There are awards presented for the “Best First Year Explorer”, “Best Drain”, and the dubiously titled, “Goes Furthest Up Drains”. The final award of the night is the “Gold Clannie” – a gold-painted bowling pin, awarded to the Clan member deemed to have put in the best performance of the year.

A large wall painting commemorated the unofficial sponsors of the event: Commonwealth Bank, Centrelink, Victoria Police, Melbourne Water and Victoria Bitter. On another wall, a painted grid provided a floor-to-ceiling guestbook for visitors to sign.

 
Cave Clan clubhouse inside the Anzac Drain

 
Cave Clan clubhouse inside the Anzac DrainCave Clan clubhouse inside the Anzac Drain

 
Cave Clan clubhouse inside the Anzac Drain

 

A bag in one corner was filled with unused tealight candles. Dripping wax stains on shelves and lintels around the chamber gave an idea how they might look, in use. Later, I’d even hear stories of projectors being dragged down to this drain, to screen films up on the walls inside.

From time to time the eerie silence was broken by the sound of footsteps from above. The Chamber’s only source of natural light filters through a set of outdoor steps, located somewhere in a public thoroughfare; occasionally a pedestrian would pass up or down the stairs, entirely oblivious to the yawning cavern directly beneath their feet.

Storm Drains in Melbourne, AustraliaBeneath the steps, the ANZAC Drain continued towards the source of the stream. A shallow passage disappeared beneath the lights, where the central gully spilled out from an enclosed tunnel. I walked a little way in to take a look.

Stooping beneath the low concrete ceiling, the stale-smelling water was soon washing up around my knees. The passage split into two narrow pipes, their ends disappearing in darkness.

Judging by the thick cobwebs and relative lack of graffiti, it was clear that Clan members rarely travelled further along the ANZAC Drain than this main chamber. These roach infested tunnels could only get smaller from here, so I decided against venturing any further.

As I finally made to leave the Chamber, I spotted a memorial high on one wall. Dedicated to the Big Drain Posse, were a series of painted tombstones naming deceased members of the Clan. While many of the names were strangers to me, there were a few that caught my eye… such as founder of the Sydney Clan, Michael “Predator” Carlton (1971-2004) and Canadian urban exploration guru, Jeff “Ninjalicious” Chapman (1973-2005).

The ANZAC Drain might host all the best Cave Clan parties, but it is only one very small fraction of their domain. Beneath Melbourne alone, there are more than 150 storm drains – and many of them are considerably harder to access than the Chamber. Just take a look at the Maze Drain, and see for yourself.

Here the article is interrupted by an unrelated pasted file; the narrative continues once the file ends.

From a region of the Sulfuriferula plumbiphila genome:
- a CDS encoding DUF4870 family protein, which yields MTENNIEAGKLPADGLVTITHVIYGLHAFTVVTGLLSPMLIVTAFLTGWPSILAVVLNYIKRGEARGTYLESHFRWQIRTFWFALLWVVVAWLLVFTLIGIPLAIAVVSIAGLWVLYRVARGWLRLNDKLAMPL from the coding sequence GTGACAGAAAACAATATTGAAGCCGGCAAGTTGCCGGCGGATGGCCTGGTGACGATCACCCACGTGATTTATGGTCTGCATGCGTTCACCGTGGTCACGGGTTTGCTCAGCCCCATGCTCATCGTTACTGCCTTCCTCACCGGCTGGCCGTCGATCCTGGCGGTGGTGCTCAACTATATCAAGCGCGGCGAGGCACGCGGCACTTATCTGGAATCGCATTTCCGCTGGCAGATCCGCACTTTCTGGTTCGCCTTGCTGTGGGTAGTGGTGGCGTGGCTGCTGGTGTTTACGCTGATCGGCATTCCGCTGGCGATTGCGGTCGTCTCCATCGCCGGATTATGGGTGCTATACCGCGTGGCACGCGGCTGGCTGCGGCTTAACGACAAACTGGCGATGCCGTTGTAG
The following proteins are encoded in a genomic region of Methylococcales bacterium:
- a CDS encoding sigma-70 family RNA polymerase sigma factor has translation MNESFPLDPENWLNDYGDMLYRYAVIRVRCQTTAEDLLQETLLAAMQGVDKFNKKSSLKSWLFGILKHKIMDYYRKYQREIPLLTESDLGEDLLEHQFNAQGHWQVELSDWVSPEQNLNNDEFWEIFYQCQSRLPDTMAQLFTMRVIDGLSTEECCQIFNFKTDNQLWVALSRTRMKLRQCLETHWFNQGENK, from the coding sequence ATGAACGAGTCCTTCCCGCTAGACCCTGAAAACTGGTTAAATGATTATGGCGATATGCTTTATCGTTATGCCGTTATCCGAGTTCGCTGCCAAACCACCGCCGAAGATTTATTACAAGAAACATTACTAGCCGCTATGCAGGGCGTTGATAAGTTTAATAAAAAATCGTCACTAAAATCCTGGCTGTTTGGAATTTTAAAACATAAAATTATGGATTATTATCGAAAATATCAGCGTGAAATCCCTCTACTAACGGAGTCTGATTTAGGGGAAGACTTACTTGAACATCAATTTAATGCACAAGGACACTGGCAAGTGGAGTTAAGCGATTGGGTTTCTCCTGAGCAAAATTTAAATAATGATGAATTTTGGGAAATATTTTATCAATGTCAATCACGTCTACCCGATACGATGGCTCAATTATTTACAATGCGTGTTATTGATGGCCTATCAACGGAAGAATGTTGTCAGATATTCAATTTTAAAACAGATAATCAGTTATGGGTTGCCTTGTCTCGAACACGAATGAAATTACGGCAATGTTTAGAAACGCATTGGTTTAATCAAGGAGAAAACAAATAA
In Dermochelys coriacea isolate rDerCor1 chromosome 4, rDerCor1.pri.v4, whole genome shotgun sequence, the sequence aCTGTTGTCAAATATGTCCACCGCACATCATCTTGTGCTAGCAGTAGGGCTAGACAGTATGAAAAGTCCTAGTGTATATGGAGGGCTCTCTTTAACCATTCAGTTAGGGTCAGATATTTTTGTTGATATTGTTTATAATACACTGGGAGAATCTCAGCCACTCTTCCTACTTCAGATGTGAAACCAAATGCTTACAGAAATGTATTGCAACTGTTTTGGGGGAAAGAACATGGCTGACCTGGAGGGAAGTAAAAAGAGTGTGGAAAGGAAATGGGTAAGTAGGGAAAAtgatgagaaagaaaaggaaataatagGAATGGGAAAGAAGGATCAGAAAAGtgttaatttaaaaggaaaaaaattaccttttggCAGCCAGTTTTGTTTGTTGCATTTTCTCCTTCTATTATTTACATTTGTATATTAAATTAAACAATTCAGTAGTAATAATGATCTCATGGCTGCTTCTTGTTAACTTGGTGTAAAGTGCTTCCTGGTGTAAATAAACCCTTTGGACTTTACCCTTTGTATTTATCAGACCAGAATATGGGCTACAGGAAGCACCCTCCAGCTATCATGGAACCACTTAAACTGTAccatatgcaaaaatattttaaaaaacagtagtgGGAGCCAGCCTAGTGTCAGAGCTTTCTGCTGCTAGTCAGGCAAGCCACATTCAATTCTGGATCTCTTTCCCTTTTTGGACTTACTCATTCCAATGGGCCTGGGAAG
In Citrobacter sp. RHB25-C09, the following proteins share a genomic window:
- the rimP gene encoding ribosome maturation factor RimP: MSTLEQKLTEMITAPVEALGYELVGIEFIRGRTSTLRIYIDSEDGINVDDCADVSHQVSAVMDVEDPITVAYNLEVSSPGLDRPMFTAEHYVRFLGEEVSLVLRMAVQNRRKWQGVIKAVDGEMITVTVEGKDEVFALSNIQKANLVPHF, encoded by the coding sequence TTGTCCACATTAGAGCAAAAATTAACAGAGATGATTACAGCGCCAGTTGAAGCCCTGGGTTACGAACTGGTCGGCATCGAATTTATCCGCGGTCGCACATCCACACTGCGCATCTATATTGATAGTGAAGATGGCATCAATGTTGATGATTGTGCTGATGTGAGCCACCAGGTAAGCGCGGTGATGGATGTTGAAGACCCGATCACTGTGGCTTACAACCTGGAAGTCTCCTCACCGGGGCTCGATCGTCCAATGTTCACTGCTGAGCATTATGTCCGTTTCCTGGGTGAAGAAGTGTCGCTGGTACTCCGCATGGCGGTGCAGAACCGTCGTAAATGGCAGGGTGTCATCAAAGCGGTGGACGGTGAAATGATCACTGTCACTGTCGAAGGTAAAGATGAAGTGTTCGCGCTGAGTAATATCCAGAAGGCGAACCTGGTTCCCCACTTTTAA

Storm Drains in Melbourne, Australia

 
Storm Drains in Melbourne, Australia

 
Storm Drains in Melbourne, Australia

 
Storm Drains in Melbourne, Australia

 
Storm Drains in Melbourne, Australia

 
ANZAC Drain, MelbourneANZAC Drain, Melbourne

 
ANZAC Drain, MelbourneANZAC Drain, Melbourne

 
ANZAC Drain, Melbourne

 
ANZAC Drain, Melbourne

Support The Bohemian Blog on Patreon

The Exclusion Zone.

The Bohemian Blog is bigger than it looks. In fact, there’s a whole restricted area hidden away behind the public pages… a space where patrons of the site can access exclusive content, book previews and private image galleries. It’s called The Exclusion Zone. Just sponsor me the equivalent of a cup of coffee for each new article I post, and I’ll send you the password. Check out my page on Patreon to find out more about the perks of getting involved.

Yugoslav Tour Banner

Post a comment

  1. we have a similar group called the underground mines of Victoria esb 2013 but tent to stay in the mines rather than drains or caves.

    • Interesting, I hadn’t heard of that group before. I’ve been getting more and more fascinated by mines lately – I might have to check some out on my next visit. Cheers!

  2. On this secret cave thing I know of a small group of troglodytes building a small petra/dmanhur cave temple in undisclosed location (I have been told it is 113.84km bearing 138deg from worlds end)

  3. Amazing article.
    I’m an Adelaide tunnels and have exhausted my travels in the limited tunnels of Adelaide.
    I’m heading to Melbourne to hopefully discover some nee tunnels.
    It’s good of you to remove too much location info from the public eye but if possible a *hint* on location even a suburb would go very appreciated, of course if your hint helps me find it you would get a mention in my tunneling photo blog.